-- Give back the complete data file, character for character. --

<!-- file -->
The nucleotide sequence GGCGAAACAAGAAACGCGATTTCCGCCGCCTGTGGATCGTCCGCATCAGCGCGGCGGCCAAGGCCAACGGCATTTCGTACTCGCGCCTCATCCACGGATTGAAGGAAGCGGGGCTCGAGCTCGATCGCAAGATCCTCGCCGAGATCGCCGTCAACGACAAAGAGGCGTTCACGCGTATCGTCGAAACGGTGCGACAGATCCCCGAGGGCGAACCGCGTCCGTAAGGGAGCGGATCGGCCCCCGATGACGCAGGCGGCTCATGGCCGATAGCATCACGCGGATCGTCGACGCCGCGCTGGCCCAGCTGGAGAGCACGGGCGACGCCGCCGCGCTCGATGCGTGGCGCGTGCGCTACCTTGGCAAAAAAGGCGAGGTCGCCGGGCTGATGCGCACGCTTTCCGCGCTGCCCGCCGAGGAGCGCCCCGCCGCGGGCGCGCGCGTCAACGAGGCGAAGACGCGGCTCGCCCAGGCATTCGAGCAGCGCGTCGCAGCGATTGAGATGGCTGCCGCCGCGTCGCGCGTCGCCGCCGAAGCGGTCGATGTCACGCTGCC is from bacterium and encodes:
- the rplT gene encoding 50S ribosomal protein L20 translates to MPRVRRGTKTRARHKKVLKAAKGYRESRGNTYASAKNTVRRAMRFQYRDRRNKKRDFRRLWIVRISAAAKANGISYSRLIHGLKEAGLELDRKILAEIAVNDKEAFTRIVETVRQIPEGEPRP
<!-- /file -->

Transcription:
The nucleotide sequence GGCGAAACAAGAAACGCGATTTCCGCCGCCTGTGGATCGTCCGCATCAGCGCGGCGGCCAAGGCCAACGGCATTTCGTACTCGCGCCTCATCCACGGATTGAAGGAAGCGGGGCTCGAGCTCGATCGCAAGATCCTCGCCGAGATCGCCGTCAACGACAAAGAGGCGTTCACGCGTATCGTCGAAACGGTGCGACAGATCCCCGAGGGCGAACCGCGTCCGTAAGGGAGCGGATCGGCCCCCGATGACGCAGGCGGCTCATGGCCGATAGCATCACGCGGATCGTCGACGCCGCGCTGGCCCAGCTGGAGAGCACGGGCGACGCCGCCGCGCTCGATGCGTGGCGCGTGCGCTACCTTGGCAAAAAAGGCGAGGTCGCCGGGCTGATGCGCACGCTTTCCGCGCTGCCCGCCGAGGAGCGCCCCGCCGCGGGCGCGCGCGTCAACGAGGCGAAGACGCGGCTCGCCCAGGCATTCGAGCAGCGCGTCGCAGCGATTGAGATGGCTGCCGCCGCGTCGCGCGTCGCCGCCGAAGCGGTCGATGTCACGCTGCC is from bacterium and encodes:
- the rplT gene encoding 50S ribosomal protein L20 translates to MPRVRRGTKTRARHKKVLKAAKGYRESRGNTYASAKNTVRRAMRFQYRDRRNKKRDFRRLWIVRISAAAKANGISYSRLIHGLKEAGLELDRKILAEIAVNDKEAFTRIVETVRQIPEGEPRP